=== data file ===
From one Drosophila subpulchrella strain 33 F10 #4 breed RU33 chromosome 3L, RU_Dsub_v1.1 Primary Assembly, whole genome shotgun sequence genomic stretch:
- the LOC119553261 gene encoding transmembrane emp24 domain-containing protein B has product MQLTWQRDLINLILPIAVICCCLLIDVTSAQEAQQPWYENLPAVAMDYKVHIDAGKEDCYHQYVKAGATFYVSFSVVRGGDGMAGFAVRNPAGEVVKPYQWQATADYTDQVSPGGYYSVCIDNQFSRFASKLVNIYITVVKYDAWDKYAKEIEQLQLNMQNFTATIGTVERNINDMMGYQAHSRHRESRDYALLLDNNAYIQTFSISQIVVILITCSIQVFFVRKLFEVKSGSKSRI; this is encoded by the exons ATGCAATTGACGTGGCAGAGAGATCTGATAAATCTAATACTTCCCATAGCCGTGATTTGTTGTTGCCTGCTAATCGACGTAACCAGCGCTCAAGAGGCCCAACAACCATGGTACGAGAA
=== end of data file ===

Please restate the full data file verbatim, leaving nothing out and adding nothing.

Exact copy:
From one Drosophila subpulchrella strain 33 F10 #4 breed RU33 chromosome 3L, RU_Dsub_v1.1 Primary Assembly, whole genome shotgun sequence genomic stretch:
- the LOC119553261 gene encoding transmembrane emp24 domain-containing protein B has product MQLTWQRDLINLILPIAVICCCLLIDVTSAQEAQQPWYENLPAVAMDYKVHIDAGKEDCYHQYVKAGATFYVSFSVVRGGDGMAGFAVRNPAGEVVKPYQWQATADYTDQVSPGGYYSVCIDNQFSRFASKLVNIYITVVKYDAWDKYAKEIEQLQLNMQNFTATIGTVERNINDMMGYQAHSRHRESRDYALLLDNNAYIQTFSISQIVVILITCSIQVFFVRKLFEVKSGSKSRI; this is encoded by the exons ATGCAATTGACGTGGCAGAGAGATCTGATAAATCTAATACTTCCCATAGCCGTGATTTGTTGTTGCCTGCTAATCGACGTAACCAGCGCTCAAGAGGCCCAACAACCATGGTACGAGAA